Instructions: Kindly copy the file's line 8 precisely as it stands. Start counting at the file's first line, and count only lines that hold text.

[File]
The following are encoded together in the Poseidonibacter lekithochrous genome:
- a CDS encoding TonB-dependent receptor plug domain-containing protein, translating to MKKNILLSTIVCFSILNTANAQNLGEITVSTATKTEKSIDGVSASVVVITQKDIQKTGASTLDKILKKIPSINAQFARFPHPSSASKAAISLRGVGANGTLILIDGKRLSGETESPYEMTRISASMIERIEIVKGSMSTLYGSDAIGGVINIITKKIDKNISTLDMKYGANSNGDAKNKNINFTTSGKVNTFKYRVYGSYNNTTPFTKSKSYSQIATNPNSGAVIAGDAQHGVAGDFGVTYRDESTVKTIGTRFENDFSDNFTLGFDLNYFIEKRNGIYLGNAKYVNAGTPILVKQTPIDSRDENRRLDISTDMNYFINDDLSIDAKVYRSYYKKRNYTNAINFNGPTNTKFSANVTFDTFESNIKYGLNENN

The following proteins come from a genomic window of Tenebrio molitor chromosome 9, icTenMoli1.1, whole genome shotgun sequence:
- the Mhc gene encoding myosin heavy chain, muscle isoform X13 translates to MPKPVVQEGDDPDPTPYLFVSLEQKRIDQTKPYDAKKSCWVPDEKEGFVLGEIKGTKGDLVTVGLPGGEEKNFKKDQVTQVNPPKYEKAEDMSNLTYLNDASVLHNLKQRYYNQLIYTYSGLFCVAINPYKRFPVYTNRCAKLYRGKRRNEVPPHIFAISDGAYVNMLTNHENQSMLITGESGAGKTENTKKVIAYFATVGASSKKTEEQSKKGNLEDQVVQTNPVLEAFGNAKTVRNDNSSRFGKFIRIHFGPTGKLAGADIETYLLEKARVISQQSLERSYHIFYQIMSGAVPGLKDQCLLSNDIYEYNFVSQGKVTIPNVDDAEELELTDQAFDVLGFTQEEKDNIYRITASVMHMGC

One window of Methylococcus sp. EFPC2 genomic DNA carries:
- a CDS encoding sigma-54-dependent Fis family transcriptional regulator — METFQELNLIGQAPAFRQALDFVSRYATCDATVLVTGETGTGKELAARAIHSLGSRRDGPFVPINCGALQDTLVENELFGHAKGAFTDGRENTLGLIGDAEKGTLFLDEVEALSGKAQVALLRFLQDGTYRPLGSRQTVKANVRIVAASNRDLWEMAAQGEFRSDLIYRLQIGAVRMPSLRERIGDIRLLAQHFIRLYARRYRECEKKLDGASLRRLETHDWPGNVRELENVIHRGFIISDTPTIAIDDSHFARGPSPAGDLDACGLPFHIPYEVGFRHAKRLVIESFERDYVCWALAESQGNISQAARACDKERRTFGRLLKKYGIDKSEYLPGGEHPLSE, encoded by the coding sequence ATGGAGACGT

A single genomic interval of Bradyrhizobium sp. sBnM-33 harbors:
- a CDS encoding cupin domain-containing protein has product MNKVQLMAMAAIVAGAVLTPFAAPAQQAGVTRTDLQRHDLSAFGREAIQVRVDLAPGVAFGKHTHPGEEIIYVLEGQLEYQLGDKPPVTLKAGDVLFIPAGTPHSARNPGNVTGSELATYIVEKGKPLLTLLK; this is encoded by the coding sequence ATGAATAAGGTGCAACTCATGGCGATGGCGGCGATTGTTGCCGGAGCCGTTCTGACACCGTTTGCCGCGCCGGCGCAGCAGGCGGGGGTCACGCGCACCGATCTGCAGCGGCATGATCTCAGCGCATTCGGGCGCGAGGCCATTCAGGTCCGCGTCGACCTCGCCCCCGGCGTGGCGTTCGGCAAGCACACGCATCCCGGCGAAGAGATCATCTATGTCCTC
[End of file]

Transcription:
- a CDS encoding cupin domain-containing protein has product MNKVQLMAMAAIVAGAVLTPFAAPAQQAGVTRTDLQRHDLSAFGREAIQVRVDLAPGVAFGKHTHPGEEIIYVLEGQLEYQLGDKPPVTLKAGDVLFIPAGTPHSARNPGNVTGSELATYIVEKGKPLLTLLK; this is encoded by the coding sequence ATGAATAAGGTGCAACTCATGGCGATGGCGGCGATTGTTGCCGGAGCCGTTCTGACACCGTTTGCCGCGCCGGCGCAGCAGGCGGGGGTCACGCGCACCGATCTGCAGCGGCATGATCTCAGCGCATTCGGGCGCGAGGCCATTCAGGTCCGCGTCGACCTCGCCCCCGGCGTGGCGTTCGGCAAGCACACGCATCCCGGCGAAGAGATCATCTATGTCCTC